Leaks user OS version through a web service call; returned value is inserted in the spreadsheet.
Calls an intranet service (located behind the firewall) and forwards resulting data to the attacker.


We responsibly disclosed this vulnerability to Microsoft:

2022-09-13 - Reported to MSRC
2022-09-21 – MSRC responded: “…vulnerability really exists in how Microsoft Excel opens files. It also requires clicking-through a warning in Microsoft Excel. We could consider blocking CSV injection payloads as a DND precaution as a fix in Next Version releases.”

Microsoft seemed non-committal to making changes to prevent CSV injection payloads, and the vulnerability exists to this day. 


While Microsoft was correct in stating that security updates in Excel prevent the triggering of DDE payloads, there are several other factors to consider:

  • Victim may have an old, unpatched version of Excel installed or be social engineered to drop the defenses. We demonstrated one scenario for this above.
  • There are non-DDE formulas in Excel that could be dangerous. We have outlined several examples of that. Additionally, Microsoft is adding new Python functionality to Excel formulas, and invoking Python code through injection may bring new, unexpected consequences.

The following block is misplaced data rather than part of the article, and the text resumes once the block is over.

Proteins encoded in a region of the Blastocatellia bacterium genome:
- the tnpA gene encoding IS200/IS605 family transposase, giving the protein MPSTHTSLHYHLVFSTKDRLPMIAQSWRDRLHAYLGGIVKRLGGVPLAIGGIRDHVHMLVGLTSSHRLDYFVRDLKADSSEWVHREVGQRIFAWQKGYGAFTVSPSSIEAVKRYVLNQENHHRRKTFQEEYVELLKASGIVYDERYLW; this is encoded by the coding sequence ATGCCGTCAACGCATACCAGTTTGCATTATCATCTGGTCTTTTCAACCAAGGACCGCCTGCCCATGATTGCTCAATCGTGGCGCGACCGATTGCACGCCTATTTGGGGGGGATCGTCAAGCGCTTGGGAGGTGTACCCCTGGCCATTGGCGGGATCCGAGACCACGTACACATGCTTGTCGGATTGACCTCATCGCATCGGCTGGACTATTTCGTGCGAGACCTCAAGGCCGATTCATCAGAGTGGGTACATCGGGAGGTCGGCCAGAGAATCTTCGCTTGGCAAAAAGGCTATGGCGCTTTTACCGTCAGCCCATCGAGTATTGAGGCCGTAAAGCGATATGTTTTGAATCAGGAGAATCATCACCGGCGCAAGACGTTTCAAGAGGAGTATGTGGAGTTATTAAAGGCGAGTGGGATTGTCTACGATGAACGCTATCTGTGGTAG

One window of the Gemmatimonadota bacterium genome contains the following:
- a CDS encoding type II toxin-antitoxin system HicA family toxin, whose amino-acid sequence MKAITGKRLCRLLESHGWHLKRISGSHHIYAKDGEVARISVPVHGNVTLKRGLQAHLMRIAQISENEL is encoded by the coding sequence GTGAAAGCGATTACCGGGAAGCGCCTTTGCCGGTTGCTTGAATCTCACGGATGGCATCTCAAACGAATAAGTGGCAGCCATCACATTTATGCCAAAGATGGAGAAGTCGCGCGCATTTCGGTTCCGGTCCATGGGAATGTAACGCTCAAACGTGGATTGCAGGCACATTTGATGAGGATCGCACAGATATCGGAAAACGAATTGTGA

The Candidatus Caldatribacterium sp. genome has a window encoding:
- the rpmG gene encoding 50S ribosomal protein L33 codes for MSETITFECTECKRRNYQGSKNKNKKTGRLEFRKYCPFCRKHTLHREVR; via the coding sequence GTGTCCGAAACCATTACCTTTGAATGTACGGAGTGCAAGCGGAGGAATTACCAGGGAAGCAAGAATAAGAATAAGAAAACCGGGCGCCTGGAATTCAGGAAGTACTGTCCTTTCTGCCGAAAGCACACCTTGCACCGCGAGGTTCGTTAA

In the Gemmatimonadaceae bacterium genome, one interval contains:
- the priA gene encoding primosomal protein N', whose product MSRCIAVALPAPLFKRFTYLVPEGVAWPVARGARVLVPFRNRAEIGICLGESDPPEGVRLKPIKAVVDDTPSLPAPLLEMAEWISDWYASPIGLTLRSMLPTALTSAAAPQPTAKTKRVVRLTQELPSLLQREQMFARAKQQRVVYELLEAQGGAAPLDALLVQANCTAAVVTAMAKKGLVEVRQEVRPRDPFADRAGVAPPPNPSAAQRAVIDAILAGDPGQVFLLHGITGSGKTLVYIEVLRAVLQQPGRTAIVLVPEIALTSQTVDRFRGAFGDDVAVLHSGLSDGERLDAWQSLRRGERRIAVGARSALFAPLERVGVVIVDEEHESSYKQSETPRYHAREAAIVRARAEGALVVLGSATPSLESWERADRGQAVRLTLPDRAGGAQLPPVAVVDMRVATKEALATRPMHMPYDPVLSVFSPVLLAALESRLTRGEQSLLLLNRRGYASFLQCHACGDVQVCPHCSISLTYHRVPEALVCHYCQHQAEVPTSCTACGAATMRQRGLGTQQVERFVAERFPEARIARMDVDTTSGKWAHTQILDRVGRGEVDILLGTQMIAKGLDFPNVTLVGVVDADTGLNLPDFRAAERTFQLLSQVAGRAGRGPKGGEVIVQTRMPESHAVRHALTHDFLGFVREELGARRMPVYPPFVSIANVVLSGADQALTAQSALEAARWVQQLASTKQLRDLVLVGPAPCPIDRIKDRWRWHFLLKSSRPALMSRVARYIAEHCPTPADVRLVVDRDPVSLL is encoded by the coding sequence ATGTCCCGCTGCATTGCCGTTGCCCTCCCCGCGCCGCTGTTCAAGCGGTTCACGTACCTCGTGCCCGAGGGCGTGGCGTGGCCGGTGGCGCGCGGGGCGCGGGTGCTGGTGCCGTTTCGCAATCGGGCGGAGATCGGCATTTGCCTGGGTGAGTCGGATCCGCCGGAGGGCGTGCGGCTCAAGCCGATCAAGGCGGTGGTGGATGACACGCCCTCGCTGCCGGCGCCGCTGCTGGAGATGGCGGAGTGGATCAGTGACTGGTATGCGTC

• Other applications could open CSV files, possibly resulting in new exploits. For example, on Linux, LibreOffice is a popular office suite that will be used to open CSV files. It executes Excel formulas and supports DDE, too.
  • Finally, it's important to practice "defense in depth." It would be consistent with this practice not only to rely on an Excel fix but also to eliminate the possibility of formula injection at the source in CSVs generated by Azure.

We believe that the right course of action is for Microsoft to sanitize values in CSV file cells that begin with "=" (and some others cells that start with "+", "-", "@", and some other characters can also be interpreted as formulas). The original values do not have to be removed (after all, they may be important to the defender). Prefixing them with some string that clarifies the intent (e.g. "<INSERTED TO MITIGATE POSSIBLE CSV INJECTION>") will be sufficient.

Until that happens, Azure users are advised to fully update all the tools they use to open CSV files and educate their IT staff on the dangers of malicious payloads in Azure logs and social engineering attacks that may attempt to exploit them.